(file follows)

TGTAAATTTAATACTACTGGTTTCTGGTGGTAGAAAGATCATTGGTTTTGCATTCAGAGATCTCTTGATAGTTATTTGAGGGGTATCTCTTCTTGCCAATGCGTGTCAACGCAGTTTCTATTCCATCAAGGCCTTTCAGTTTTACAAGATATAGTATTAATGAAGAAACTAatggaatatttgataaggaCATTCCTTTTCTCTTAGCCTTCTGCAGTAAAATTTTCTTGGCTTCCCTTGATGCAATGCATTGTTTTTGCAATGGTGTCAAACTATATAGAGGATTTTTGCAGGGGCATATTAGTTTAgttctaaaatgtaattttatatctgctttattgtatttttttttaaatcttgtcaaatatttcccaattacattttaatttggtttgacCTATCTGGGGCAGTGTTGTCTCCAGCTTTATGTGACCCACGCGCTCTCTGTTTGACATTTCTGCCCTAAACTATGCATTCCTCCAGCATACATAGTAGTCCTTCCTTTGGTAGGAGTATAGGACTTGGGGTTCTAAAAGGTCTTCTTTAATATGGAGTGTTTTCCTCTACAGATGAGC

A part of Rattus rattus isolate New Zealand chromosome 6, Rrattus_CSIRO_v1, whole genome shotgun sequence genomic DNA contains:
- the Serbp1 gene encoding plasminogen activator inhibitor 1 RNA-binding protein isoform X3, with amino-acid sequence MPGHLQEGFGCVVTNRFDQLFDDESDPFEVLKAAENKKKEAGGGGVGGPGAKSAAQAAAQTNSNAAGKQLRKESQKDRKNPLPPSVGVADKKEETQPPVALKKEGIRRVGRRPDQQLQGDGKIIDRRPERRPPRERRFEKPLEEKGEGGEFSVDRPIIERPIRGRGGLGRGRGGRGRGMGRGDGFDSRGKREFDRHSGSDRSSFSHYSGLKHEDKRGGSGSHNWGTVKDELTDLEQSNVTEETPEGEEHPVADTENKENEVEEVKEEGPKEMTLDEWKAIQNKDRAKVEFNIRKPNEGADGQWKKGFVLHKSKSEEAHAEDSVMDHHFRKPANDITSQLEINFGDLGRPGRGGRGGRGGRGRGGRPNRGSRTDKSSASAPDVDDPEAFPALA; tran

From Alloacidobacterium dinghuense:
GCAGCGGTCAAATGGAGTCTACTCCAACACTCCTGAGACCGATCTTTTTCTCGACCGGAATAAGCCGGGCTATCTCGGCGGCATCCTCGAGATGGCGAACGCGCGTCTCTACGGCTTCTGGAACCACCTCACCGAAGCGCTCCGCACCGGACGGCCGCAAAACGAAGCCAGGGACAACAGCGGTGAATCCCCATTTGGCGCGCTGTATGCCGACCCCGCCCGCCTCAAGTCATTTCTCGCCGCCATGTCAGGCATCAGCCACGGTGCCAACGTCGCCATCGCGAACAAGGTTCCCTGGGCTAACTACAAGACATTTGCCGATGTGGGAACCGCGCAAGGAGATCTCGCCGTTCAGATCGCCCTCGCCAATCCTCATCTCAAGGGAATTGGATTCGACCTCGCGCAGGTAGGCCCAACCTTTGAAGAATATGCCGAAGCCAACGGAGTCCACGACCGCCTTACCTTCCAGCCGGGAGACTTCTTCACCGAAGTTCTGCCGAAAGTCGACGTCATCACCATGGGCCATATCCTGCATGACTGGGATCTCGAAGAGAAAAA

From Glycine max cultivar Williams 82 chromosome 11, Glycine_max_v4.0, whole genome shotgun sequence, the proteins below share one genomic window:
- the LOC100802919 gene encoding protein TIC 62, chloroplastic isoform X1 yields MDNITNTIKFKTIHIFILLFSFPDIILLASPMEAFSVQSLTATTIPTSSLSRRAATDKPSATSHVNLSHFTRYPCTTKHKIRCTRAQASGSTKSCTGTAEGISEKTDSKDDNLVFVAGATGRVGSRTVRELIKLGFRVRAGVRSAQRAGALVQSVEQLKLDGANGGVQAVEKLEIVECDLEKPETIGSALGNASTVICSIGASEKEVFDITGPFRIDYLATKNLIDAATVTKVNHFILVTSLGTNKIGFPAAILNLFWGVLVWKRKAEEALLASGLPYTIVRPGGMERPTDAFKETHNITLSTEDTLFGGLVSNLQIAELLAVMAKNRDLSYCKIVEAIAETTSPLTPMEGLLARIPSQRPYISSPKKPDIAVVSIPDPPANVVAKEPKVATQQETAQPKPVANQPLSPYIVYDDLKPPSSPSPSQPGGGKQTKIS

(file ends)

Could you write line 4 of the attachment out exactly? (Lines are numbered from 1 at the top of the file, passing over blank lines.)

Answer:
From Alloacidobacterium dinghuense: